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Sitting on the Shore of Gaza, Dreaming of Amsterdam's Canals

Mohammed Azaiza
Mohammed Azaiza
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Making a snowman in the center of Amsterdam, this week.
Making a snowman on the Nieuwmarkt square in the center of Amsterdam, The Netherlands, this week.Credit: Peter Dejong, AP
Mohammed Azaiza
Mohammed Azaiza

In retrospect, 2020 began fantastically. After over three years, I received a permit from Israel enabling me to leave Gaza and enter Israel and the West Bank. I was able to visit the office in Tel Aviv and to meet with old friends, and with colleagues whom I had only “met” from a distance. I also managed, for the second time in 20 years, to celebrate New Year’s Day in Ramallah. I also found out back then that I had been accepted to a three-month course in Amsterdam, connecting defenders of human rights from all over the world, which was designed to help them to improve their work tools.

The course was supposed to begin in April, and would also have created an opportunity to tour Holland in the spring. I renewed my passport and obtained a visa for Europe.

Nobody imagined that a pandemic was approaching; or that the sense of freedom, the ability to reach a planned destination, would soon become no more than a memory.

The Sarphatipark in Amsterdam covered with snow, on Wednesday.Credit: Shai Simpson-Baikie

When the coronavirus’ arrival in the region was recognized in March, Israel closed the West Bank and tightened the blockade of Gaza even more. (Egypt leaves the Rafah border crossing closed most of the time.) The course in Amsterdam was postponed, to September.

The days of the internal restrictions and the external closures, of the Erez and Rafah crossings, passed both quickly and slowly. The pandemic created a new existential fear but people, for all the shock, pain and suffering, worked at accustoming themselves to the new situation. I still hoped to get to Amsterdam, the city I loved from afar, in the fall.

A dog enjoys the snow in an Amsterdam park, this week.Credit: Shai Simpson-Baikie

In August I began getting organized for the trip. Coordination between the Palestinian Authority and Israel had ceased, and in any case there was no chance of getting an exit permit, in light of the sweeping coronavirus lockdown, which Israel continued to enforce. The Rafah crossing remained closed most of the time. Following consultations between the course directors and the Netherlands Representative Office in Ramallah, I discovered that I had lost my place in the course anyway because I was unable to leave the country.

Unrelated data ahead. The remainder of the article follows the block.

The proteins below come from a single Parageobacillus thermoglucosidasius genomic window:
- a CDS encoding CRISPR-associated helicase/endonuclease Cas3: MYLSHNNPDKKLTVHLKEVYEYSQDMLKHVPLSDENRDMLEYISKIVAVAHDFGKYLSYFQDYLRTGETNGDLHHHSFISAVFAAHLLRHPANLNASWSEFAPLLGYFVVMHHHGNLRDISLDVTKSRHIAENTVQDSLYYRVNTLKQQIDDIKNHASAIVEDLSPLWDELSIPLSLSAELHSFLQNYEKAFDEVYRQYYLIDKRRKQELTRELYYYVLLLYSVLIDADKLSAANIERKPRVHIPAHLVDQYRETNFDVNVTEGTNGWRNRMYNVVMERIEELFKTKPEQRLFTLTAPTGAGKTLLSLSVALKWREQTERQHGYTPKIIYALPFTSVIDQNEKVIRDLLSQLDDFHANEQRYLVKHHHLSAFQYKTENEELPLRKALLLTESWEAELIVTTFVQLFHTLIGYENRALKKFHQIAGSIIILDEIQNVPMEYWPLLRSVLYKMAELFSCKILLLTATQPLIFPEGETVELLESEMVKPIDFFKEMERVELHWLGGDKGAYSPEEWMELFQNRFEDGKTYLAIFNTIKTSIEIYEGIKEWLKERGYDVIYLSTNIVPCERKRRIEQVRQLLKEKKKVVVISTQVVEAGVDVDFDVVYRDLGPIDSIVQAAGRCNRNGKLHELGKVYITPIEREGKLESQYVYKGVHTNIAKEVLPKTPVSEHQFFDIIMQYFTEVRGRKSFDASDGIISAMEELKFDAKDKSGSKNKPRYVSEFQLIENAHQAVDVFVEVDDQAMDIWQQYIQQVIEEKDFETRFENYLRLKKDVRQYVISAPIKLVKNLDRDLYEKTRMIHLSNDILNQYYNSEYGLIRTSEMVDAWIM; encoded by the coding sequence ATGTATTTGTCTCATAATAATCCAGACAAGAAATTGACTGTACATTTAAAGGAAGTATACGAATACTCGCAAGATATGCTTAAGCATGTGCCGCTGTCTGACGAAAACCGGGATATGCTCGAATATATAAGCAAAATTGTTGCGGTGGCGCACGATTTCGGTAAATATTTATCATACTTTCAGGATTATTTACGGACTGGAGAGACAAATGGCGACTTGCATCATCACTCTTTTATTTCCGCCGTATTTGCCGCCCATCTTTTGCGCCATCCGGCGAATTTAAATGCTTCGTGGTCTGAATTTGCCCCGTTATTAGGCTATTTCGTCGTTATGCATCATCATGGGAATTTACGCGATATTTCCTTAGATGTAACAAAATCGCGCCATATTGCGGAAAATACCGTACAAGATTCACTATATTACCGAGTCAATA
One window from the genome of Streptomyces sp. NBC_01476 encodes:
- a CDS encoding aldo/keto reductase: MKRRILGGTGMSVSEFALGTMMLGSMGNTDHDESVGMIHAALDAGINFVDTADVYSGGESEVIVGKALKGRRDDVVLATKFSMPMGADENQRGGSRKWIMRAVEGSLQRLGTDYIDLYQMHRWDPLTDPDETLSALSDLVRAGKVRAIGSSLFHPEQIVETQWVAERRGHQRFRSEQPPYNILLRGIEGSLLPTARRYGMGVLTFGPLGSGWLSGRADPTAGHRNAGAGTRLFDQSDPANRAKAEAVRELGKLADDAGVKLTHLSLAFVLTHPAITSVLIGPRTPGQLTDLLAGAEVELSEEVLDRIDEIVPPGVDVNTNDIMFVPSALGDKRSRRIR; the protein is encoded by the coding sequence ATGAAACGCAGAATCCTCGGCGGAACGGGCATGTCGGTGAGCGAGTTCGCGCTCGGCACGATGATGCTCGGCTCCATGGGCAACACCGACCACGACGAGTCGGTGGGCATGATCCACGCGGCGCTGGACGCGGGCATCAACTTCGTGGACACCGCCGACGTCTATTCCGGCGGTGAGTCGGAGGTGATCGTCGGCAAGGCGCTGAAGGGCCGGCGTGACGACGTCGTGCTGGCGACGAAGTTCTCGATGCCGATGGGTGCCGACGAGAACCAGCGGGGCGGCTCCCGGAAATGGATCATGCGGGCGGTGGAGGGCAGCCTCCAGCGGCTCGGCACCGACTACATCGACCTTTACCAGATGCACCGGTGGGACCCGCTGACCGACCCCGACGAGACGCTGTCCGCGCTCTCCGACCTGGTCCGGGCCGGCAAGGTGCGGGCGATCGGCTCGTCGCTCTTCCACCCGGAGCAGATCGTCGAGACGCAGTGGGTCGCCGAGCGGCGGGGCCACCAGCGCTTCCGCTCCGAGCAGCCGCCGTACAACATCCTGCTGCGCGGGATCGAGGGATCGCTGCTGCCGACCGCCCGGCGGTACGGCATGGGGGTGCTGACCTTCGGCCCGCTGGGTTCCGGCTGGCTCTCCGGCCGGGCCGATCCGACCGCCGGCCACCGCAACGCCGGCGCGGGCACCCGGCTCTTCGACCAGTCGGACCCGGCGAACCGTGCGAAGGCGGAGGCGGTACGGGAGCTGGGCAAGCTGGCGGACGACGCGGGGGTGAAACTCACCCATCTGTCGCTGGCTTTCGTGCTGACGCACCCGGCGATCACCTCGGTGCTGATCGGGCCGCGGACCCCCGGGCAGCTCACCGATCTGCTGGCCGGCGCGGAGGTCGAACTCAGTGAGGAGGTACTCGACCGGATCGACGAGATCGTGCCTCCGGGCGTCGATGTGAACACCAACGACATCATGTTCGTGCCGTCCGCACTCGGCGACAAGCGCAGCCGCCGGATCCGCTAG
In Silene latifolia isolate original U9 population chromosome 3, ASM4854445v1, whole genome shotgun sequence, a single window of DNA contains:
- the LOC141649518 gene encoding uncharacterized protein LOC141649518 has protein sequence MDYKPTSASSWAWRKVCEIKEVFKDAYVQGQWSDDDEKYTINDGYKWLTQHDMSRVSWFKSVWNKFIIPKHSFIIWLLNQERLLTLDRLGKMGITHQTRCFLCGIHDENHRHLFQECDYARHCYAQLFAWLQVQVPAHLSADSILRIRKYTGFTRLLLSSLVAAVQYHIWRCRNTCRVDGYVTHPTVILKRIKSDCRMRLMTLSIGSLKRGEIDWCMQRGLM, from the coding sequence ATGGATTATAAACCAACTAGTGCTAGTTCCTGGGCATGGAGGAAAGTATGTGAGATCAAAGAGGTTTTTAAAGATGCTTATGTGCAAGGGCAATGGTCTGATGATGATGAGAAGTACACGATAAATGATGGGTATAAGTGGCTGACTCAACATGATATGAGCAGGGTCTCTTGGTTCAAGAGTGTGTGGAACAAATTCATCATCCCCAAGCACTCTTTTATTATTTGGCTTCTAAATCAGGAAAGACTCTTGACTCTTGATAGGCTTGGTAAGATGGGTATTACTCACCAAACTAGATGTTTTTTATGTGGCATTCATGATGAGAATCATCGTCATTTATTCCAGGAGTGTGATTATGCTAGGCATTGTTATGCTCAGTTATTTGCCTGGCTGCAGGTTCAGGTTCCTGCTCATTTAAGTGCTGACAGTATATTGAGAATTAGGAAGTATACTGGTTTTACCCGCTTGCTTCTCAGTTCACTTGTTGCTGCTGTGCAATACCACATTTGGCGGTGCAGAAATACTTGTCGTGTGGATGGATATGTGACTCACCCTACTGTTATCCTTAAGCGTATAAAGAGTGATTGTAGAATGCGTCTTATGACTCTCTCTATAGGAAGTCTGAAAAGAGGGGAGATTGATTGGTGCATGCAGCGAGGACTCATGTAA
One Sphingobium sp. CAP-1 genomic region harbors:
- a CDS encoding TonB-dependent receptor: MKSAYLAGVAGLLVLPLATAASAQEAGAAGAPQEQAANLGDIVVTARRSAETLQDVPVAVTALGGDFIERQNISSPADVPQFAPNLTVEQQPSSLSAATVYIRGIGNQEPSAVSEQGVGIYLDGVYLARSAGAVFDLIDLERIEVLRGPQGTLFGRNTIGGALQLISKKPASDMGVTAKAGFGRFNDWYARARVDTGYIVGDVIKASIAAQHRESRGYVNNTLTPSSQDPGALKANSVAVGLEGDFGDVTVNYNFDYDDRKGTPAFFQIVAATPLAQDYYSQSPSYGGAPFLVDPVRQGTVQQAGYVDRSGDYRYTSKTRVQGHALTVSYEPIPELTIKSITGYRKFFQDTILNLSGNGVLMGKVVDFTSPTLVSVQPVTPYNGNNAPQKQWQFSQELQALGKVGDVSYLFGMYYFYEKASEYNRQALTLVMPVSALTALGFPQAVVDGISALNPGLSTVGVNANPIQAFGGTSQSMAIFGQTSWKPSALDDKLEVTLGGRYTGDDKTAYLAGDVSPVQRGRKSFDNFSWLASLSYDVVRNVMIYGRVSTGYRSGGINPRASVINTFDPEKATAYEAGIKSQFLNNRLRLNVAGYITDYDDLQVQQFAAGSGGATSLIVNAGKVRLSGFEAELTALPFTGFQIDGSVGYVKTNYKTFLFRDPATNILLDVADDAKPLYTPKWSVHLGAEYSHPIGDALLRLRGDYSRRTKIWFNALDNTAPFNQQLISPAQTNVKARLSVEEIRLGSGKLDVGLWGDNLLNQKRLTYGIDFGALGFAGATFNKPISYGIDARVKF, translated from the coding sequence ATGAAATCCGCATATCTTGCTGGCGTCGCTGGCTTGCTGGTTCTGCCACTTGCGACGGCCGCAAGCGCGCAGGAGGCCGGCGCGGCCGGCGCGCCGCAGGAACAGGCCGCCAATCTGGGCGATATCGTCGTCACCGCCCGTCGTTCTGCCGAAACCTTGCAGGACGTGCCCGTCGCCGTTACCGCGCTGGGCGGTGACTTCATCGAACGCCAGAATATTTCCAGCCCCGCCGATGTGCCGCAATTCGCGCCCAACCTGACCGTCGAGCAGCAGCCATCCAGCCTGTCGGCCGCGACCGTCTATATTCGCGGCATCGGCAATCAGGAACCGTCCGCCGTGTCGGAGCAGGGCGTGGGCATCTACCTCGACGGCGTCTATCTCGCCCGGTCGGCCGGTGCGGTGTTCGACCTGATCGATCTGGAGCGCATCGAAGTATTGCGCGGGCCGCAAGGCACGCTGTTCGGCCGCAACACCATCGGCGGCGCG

At the time, in the context of my work, I came across stories of people who were stuck for months outside the Gaza Strip because the crossing points were shut down. The news that the Gisha Legal Center for Freedom of Movement had managed to get Israel to allow dozens of people to return home helped me overcome my personal sense of disappointment, to a degree.

Entirely by chance, the same day I realized I couldn’t fly to Holland, my partner and one of her colleagues, both engineers with the Water Authority, received scholarships for a master’s degree in water management from a prestigious institute in Paris. Their training should help them improve Gaza’s water systems. At present the water in Gaza is not potable, and many countries are donating millions of dollars to build desalination and sewage treatment systems.

Palestinians wait to leave Rafah border crossing after it was opened by Egyptian authorities, in the southern Gaza Strip on Tuesday.Credit: IBRAHEEM ABU MUSTAFA/ REUTERS

Meanwhile Israel’s lockdown remains in place with the excuse of protecting public health, and students still cannot make the short trip from the Erez crossing to the Allenby crossing in Jordan, so that they can travel to their studies abroad. Egypt opened the Rafah crossing point for some days in early February, but only some of those needing will be able to cross there.

In Zoom meetings with the team in Tel Aviv, I was happy to hear that many people had already received the first coronavirus vaccination, and wondered when it would be my turn to feel that my relatives, my family and I are protected. The right to health is a self-evident supreme value in Israel’s internal discourse, but when it comes to Gazans, if anyone thinks of us at all, this right is presented as a bargaining chip, as though Israel’s control of every aspect of our lives in the West Bank and the Gaza Strip doesn’t make it responsible for our welfare.

In the past year practically the whole world experienced lockdowns and the harm they cause, to our psychological welfare, our livelihoods and the economy as a whole, to our health, family life and the sense of control over one’s own life. In Gaza we’ve been living this way for decades. Anyone who hasn’t lost hope yearns for change, falling like a star from the heavens.

A decision whether to contemplate your contribution to our suffering is in your hands, as Israelis. Meanwhile, we lift our eyes to the heavens, and wait

The writer lives in the Gaza Strip and is a field coordinator for the Gisha Legal Center for Freedom of Movement for Palestinians and for goods to and from the Gaza Strip

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